I just never thought I'd ever have to compare the NHL to the Democratic party for their reactions and then applaud the former for taking some form of action. At the very least, they recognized it as unacceptable and sent a stiff penalty to Avery with a kindergarten lesson attached, "That's not right and you can't say something like that."

And since the Dems seem to be suddenly ignoring the impact of a sexist action gone internet crazy, I take it upon myself to give a kindergarten message made especially for Jon Favreau, "Stay in line and keep your hands to yourself."


by Lisa Factora-Borchers
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Lisa Factora-Borchers is the formal editorial director at Bitch Media. Her work is widely published and she is the editor of the anthology, Dear Sister: Letters from Survivors of Sexual Violence.



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8 Comments Have Been Posted

Why Avery was really suspended

I'd like to just note that the NHL hasn't suspended Avery for making sexist comments about his ex-girlfriend, but rather for showing disrespect to another (male) player. BIG difference.

"The suspension was imposed following inappropriate public comments about the personal lives of opposing players, and not pertaining to the game."

Regardless, Avery's a big jerk and I'm happy to see him suspended. Wish the NHL would just kick him out entirely, but that's not likely to happen.

Good point

<p>Thanks for the reference article, Megan.  Good point.</p><p>Mhm, I thought it was dual low blows to both his exes and fellow NHL players.  I was looking at the sexist language toward his former girlfriends more than the hockey players.</p><p>I interpreted the reports that it was his overall attitude that got him suspended - including the &quot;sloppy seconds&quot; reference - but with your point, it does make one slower to give a head nod toward the NHL. </p><p>Thanks for the clarification. </p>

I'm not an expert on this

I'm not an expert on this subject, but the NHL's choice of words might have to do with the NHLPA (NHL players association). The union has negotiated strict rules about what a player can and cannot be suspended for, because a player forfeits their their pay for the duration of the suspension. While I'd have to plow through lots of paperwork to confirm my suspicions, I'm guessing that the NHL just looked for the first (and most solid) clause they could use to suspend Avery. If there was a specific clause about inappropriate comments regarding other players' personal lives, it's probably a lot easier to suspend him for that than inappropriate comments toward a non-NHL player. But maybe I'm wrong...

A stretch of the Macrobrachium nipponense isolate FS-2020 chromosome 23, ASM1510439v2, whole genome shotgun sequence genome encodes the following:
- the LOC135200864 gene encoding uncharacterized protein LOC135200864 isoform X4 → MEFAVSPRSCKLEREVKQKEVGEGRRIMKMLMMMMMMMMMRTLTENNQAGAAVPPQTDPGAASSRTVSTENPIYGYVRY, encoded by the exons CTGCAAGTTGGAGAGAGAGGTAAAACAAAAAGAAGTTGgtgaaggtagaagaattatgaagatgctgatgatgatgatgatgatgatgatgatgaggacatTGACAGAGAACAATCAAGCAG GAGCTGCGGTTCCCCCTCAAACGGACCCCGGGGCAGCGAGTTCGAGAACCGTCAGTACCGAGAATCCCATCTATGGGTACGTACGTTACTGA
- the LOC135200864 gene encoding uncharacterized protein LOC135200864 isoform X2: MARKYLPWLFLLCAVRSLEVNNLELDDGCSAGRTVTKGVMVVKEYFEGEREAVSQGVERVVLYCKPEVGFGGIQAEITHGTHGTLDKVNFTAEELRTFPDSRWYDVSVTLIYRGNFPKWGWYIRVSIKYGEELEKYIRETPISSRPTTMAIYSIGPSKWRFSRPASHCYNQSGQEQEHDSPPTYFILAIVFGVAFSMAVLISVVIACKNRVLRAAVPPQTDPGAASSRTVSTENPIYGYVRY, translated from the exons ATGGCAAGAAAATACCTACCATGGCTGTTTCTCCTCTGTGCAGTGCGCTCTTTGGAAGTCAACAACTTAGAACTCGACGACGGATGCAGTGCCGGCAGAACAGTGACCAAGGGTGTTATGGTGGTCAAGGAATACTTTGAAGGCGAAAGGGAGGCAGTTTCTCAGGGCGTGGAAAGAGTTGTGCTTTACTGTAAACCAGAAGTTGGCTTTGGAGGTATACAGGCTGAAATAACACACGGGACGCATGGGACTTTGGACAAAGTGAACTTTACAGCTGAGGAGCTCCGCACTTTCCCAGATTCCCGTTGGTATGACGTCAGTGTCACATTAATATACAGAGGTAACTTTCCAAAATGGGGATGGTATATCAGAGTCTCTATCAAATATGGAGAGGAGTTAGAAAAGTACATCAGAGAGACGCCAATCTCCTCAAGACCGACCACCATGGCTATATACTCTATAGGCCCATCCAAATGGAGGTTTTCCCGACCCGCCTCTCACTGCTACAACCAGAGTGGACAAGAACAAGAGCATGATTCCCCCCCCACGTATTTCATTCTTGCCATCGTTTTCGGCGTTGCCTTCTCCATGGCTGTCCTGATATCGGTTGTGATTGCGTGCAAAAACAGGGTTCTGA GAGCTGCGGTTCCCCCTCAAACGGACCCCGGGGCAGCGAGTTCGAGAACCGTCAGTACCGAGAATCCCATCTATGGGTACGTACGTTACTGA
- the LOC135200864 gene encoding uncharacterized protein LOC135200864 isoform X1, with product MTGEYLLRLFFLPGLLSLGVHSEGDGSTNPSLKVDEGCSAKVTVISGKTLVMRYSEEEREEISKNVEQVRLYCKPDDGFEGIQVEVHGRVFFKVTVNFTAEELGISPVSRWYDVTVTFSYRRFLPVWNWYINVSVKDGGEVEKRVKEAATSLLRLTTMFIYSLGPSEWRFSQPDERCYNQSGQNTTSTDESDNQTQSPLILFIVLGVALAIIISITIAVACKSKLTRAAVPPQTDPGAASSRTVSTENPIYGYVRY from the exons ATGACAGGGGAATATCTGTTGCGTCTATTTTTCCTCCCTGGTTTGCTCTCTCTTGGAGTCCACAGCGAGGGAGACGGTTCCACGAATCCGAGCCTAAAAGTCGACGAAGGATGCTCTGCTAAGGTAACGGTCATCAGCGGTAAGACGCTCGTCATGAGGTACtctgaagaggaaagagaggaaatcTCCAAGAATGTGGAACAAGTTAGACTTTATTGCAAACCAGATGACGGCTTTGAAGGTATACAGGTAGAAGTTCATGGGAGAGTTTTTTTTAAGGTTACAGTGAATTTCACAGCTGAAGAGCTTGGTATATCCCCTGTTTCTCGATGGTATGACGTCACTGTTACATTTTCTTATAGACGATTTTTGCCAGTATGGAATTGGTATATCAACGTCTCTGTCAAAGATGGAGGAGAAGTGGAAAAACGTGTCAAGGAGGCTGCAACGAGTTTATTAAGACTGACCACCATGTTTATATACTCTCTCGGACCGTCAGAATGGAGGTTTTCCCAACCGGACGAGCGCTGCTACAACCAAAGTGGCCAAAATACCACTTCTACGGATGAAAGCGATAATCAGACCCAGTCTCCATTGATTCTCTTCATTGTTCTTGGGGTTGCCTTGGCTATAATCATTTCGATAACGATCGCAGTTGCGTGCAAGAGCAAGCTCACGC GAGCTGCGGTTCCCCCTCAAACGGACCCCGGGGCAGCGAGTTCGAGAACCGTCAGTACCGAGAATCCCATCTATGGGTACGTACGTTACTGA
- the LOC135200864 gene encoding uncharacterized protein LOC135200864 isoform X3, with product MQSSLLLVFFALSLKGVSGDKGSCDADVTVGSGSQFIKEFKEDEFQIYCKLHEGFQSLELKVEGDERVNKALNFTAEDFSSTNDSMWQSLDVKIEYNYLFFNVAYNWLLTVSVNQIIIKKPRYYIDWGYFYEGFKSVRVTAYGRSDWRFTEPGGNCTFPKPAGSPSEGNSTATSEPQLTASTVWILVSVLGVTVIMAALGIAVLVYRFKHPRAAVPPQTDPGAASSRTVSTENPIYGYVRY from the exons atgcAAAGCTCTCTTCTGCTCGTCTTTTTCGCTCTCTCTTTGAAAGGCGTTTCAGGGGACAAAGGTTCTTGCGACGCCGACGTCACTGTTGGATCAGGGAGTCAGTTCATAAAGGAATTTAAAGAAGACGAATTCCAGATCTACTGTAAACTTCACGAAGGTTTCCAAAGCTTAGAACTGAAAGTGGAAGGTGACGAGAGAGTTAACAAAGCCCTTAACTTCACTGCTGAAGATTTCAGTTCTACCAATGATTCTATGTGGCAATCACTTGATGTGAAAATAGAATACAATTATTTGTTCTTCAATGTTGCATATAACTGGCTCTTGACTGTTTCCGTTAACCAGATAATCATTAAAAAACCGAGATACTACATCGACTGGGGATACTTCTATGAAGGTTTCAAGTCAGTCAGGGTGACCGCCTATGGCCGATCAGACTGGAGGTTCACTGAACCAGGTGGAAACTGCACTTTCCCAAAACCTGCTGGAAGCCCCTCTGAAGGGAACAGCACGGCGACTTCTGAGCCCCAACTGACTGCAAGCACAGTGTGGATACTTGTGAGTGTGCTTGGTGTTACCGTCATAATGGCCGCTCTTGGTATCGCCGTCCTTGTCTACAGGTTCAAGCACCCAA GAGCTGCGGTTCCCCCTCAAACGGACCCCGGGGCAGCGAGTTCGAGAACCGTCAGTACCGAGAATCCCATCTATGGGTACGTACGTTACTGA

You're probably right

You're probably right about that. Unions are usually pretty strict about that kind of thing, so it makes sense that the NHL likely had to use very specific language. Still, they could have also said something to the effect of, "Not only was he a big jerk to these other players, he was also a big jerk to these women and that only makes this all the more heinous." But they didn't. Sigh.

Did you all actually SEE his comments? He went looking for the reporters, asked if the cameras were rolling, and then made those comments. What a jerk.

Jerk, cont.

Yeah, apparently he told his teammates something to the effect of "I've got something planned, watch this" before he skated up to the press. It was completely rehearsed.

The good news is that his team doesn't want him back at all. And I think a team has much more power (compared to the league) to suspend a player for "conduct detrimental to the team". But I doubt they'll be going into specifics and criticizing his comments as "sexist", though, so your point remains.

I ranted about the reaction to Avery's comments in another blog post <i>Rethinking
"sports" </i>, so I won't go through all that again, but I think this isn't the last we've heard of this issue.

Watched it unfold...

Yeah, I saw the footage and even though I don't normally watch NHL highlights, I though it looked a bit contrived.  Good to see that the team doesn't support him.  He sounds like waayyy too much trouble for what he's worth.

I watched every play when he

I watched every play when he was with the Kings.
Did not know about he off ice stuff.
In my opinion, on ice he is a player with talent, unfortunately his attitude toward the game
leaves a lot to be desired. I wonder if it is the little man syndrome??
Maybe it is a characeter thing....something is missing....too bad for Sean

Sean Avery and Jon Favreau: Comparing the NHL and the Obama